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Style + Design

Mondrian Moves to London

British design guru Tom Dixon is the creative brains behind the first Mondrian hotel outside the U.S. Rachel Beard gets the lowdown on the inspiration behind this transatlantic trailblazer on London’s South Bank

See recent posts by Rachel Beard

Great British designer and furniture guru Tom Dixon creates forward-thinking pieces for stylish homes on both sides of the Atlantic. His work appears alongside Frank Lloyd Wright’s and Ron Arad’s in London’s V&A and New York’s MoMa but in his first full hotel design project, he’s gone to town on the concept of creating a “complete universe that people can live in for a night or a week.”

Modeling the property on a transatlantic liner — apt given its riverfront setting on London’s South Bank — Dixon has taken major design cues from the hotel’s former life as the Sea Containers HQ, noting that “the golden period of cruisers was a fitting departure point.” The expansive lobby showcases a hulking copper-clad structure inspired by a ship’s hull and an oversize cobalt-blue anchor chain, an homage to pop artist Claes Oldenburg.

We started thinking about the Anglo-American relationship, about the best qualities of Americana and British style, and we tried to incorporate them into a cohesive whole.

For the first Mondrian hotel to open outside the U.S., it was important for Dixon to celebrate the creative connections on both sides of the Atlantic. “I very early on spotted the link between the original architect of the building – Warren Platner, an American working in London — and the Mondrian brand, an NYC hotel landing in London. So we started thinking about the Anglo-American relationship, about the best qualities of Americana and British style, and we tried to incorporate them into a cohesive whole.” There are transatlantic touches throughout the property, from the lenticular artwork in the elevators depicting bowler-hatted Brits and U.S. astronauts to the subtle cultural word plays on the key card holders (crisps/chips, trousers/pants).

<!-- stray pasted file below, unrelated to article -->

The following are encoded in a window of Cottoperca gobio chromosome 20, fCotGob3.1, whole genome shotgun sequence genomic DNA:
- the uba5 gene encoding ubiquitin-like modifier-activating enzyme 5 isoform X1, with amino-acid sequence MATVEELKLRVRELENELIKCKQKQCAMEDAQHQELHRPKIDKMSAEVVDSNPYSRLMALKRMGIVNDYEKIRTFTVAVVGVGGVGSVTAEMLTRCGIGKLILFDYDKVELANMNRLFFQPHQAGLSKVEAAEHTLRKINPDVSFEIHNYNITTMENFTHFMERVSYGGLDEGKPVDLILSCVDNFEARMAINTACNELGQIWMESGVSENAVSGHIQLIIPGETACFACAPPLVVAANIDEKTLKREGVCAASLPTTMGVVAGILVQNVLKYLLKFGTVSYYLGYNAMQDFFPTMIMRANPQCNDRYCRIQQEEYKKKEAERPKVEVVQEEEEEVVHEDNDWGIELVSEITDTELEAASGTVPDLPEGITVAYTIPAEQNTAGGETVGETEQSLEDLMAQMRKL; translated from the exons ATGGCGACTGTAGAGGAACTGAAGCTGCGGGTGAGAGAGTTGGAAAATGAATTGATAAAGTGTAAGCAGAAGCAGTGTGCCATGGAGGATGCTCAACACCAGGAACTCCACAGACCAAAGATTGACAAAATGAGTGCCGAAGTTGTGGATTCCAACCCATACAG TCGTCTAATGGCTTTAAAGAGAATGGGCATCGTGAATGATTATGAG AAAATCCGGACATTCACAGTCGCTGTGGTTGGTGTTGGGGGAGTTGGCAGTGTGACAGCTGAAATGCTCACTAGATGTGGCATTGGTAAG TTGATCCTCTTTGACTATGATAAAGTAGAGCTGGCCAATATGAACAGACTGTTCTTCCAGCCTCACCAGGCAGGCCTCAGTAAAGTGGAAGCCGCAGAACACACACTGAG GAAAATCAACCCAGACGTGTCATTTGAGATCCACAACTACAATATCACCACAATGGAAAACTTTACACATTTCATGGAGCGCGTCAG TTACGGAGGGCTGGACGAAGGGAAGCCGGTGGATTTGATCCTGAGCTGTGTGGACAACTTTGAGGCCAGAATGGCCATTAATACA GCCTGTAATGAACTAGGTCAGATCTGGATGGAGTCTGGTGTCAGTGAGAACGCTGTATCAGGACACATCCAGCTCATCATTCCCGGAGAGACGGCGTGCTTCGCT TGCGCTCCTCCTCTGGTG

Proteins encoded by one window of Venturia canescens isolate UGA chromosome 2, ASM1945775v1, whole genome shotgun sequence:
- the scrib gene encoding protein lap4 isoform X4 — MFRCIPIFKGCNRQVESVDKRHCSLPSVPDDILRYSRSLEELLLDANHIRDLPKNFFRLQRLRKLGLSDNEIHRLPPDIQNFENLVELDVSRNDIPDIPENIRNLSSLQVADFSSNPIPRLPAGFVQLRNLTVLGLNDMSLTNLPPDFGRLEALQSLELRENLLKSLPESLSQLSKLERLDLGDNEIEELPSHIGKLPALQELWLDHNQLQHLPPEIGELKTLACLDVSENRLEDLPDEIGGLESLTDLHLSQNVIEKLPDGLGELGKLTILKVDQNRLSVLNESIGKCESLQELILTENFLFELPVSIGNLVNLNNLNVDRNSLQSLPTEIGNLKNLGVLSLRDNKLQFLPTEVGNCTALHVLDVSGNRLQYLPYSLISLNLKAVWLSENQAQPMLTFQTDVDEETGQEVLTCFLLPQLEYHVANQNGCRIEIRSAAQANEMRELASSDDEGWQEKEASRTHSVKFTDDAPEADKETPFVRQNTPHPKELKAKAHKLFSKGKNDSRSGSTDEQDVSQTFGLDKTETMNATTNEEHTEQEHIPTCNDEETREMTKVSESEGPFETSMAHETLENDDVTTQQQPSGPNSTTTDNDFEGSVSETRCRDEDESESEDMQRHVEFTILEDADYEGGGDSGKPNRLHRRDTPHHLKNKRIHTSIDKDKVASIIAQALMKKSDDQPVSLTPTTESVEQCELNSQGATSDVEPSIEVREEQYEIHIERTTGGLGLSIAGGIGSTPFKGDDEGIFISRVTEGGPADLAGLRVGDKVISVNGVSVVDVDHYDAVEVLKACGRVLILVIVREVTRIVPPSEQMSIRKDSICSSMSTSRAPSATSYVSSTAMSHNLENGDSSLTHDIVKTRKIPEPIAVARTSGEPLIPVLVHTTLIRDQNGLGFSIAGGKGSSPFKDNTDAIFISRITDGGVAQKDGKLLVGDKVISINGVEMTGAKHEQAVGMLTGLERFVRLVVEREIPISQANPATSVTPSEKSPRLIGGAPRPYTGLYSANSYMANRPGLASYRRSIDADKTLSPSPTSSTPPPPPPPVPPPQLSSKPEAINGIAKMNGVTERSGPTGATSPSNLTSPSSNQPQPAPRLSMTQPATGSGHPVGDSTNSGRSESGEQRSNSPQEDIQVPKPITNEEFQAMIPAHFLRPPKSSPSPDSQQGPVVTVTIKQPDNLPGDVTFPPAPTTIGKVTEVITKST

The design narrative extends from the public spaces to the 359 guestrooms (many of which overlook the Thames). Dixon wanted “the rooms to have a feeling of a cabin, with everything fitted, compact and properly thought through,” and he has managed to do so without inducing cabin fever. The rooms are large by London standards, starting at 312 square feet. Dixon’s talents primarily lie in furniture design, and the rooms feature his signature wingback chairs and striking drip-effect wall art.

The Mondrian name is synonymous with pairing high design and high-profile bars and restaurants; the London outpost’s see-and-be-seen spot is on the roof, where Dixon’s vision was for the Rumpus Room to “become the cruise liner ballroom,” with a solid brass counter and Art Deco features. The styling may evoke a glamorous voyage on the high seas, but the views of St. Paul’s cathedral and the Millennium Bridge bring you right back to London.

Life aboard the Mondrian is a constant journey across the Atlantic, but the hotel remains firmly anchored on London’s South Bank.

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